Plug In and Connect

March #SOLC15 Day 7


Yesterday the man on the news said it was “Unplug Day”.  He said we should turn off all of our devices and really connect with people.

How sad is it that we have to be offered that advice (or directive, however one might have taken it?)

I thought about our writing community.

What the man on TV didn’t know was that by writing our stories – our personal, funny, serious, scary, sentimental, poetic stories  (on our devices) –  and sharing them with such a huge writing community we ARE connecting with people.

The connections we’re making go so very deep.  I was at a local restaurant in my school district yesterday afternoon ordering pizza to pick up later for dinner.  I was greeted by a woman who worked there and who also happened to be one of our students’ parents.  She lit up when she saw me.  I placed my order and then she said, “Mrs. Janski (aka texted me a poem that my son wrote in school today.  It’s a poem about my father dying.”  I listened intently.  I love hearing from our parents, especially when they talk about their children’s writing.  She went on to ask if she could read me his poem.  I looked behind me, appealing with my eyes to the customer behind me, Please let her read this poem to me.  It’s so important!

I stood at the pizza counter, both of us beaming with pride with tears soon to follow, as I listened to a mom read her son’s poem to me.  “I had no idea he could write like that”, she said.  “I don’t know what they’re doing at that school, but they are bringing stuff out of my son that I never knew was there!” I thought to myself, I know exactly what they’re doing at that school.  Mrs. Weathers, your son’s teacher  (aka and the rest of her colleagues across the district are very intentionally and deliberately molding confident young writers.  My comment back to mom was, “This is only the beginning for your son.  He’s got so much more to say.”



17 thoughts on “Plug In and Connect

  1. So nice when parents see and share what their students are learning with their teachers.
    Go writing! and to sharing that writing. Although I have to say my post today is about putting my media aside to work on other tasks that are not getting done. I see both sides! 🙂

  2. How fortunate for you students to be in a school where teachers give the gift of writing! I love how the teachers share the students’ masterpieces with their parents! It seems like it made that parent beam with pride, yet another gift!

  3. Great connection! Also, I couldn’t wait to share with Jesse’s mom. I still talked to her later last night… She was beaming from ear to ear way into the night. These are the reasons we do what we do as teachers.

  4. “I know exactly what they’re doing at that school” This really stood out to me. You spend so much time at the schools and you really DO know exactly what they are doing. Truthfully, it made me proud. Such a confident thought and such an impact on the kids your influence and leadership has had. And the work of the teachers…so amazing, such role models. The kids are so lucky to be taught by such hard-working teachers. Parents – they want to be involved and proud. of their kids, sometimes they just don’t know how. How awesome this parent got her hands on Jesse’s writing. Sometimes I can relate with the idea of unplugging and should make more of a habit of it, but I am so appreciative of the relationships created and fostered through writing on our electronic devices. 🙂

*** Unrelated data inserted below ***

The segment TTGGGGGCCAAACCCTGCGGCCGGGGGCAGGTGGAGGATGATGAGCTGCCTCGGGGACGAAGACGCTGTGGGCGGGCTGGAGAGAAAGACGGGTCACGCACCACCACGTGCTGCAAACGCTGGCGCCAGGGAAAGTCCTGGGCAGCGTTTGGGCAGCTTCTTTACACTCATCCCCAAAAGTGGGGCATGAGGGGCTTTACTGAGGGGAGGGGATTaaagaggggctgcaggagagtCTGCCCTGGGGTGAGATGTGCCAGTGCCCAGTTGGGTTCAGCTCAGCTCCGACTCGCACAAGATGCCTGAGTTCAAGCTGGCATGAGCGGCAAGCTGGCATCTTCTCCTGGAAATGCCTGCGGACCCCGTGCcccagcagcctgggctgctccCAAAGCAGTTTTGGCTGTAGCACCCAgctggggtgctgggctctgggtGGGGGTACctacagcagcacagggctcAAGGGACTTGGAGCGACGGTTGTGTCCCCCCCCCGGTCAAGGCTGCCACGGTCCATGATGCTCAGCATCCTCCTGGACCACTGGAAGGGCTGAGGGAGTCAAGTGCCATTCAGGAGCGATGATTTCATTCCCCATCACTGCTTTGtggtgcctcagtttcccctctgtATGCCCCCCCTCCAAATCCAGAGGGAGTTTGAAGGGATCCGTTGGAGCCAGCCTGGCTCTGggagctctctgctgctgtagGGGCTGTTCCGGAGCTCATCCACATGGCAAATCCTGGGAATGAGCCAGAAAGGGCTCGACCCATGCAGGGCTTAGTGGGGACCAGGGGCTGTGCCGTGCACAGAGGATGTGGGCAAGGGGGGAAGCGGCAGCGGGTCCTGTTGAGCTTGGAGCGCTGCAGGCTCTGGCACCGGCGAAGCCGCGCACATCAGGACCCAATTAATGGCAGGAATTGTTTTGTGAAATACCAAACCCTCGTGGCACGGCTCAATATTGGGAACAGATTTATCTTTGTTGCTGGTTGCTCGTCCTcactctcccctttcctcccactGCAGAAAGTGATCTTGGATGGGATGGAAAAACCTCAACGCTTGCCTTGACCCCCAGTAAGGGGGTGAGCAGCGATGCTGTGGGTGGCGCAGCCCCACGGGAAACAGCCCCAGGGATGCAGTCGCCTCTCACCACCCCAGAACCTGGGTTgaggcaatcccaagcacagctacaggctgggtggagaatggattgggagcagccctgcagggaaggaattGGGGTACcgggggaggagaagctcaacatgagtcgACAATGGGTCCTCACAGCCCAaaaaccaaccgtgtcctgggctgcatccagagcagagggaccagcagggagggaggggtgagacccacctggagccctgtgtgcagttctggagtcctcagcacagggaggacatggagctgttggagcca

1. Thank you, Angela!! You are such a positive cheerleader for our district. Your comments mean so much to me – for all of us in the district! We are a lucky – hardworking – bunch!

  5. This challenge connects us in the very best of ways. The whole month of March- we walk around with such insight to the world around us. I was so struck by Jesse’s writing and so very glad that someone shared it with his mom. It’s a moment that will have ripples far beyond that slice in time.

  6. Your experience is so gratifying to me for our district. We are giving kids the opportunity to see themselves as writers and their parents a new insight to their children. Your vision for all of this was spot on. You provided the means and support to make it happen. We are a writing community!

  7. It doesn’t really get much better that. Can there really be better validation of success than a proud mother reading her child’s poem off her phone from a check out line? Beautiful stuff!

  8. Im so proud that a moment with my student has had such a positive domino effect on others. Love hearing how proud mom is and how eager she is to share his work. Moments like this will not are Thee reason we show up every day.

  9. Connections! I love how the internet connects us – through blogging, facebook, twitter… professionally and personally. I think the trick really is to make sure we balance that with personal connections: face to face… and I wonder about the next generations. . . will those kids know how to connect in person?
    Great slice – it weaves together nicely: the connection through blogging, and the connection at the pizza shop. 🙂

  10. I don’t know if you’ve thought about this yet, but I think a journal article about the way you, your teachers, and your students are using writing to connect with one another is in order. You’re doing such incredible work out there, Carrie. All of you!

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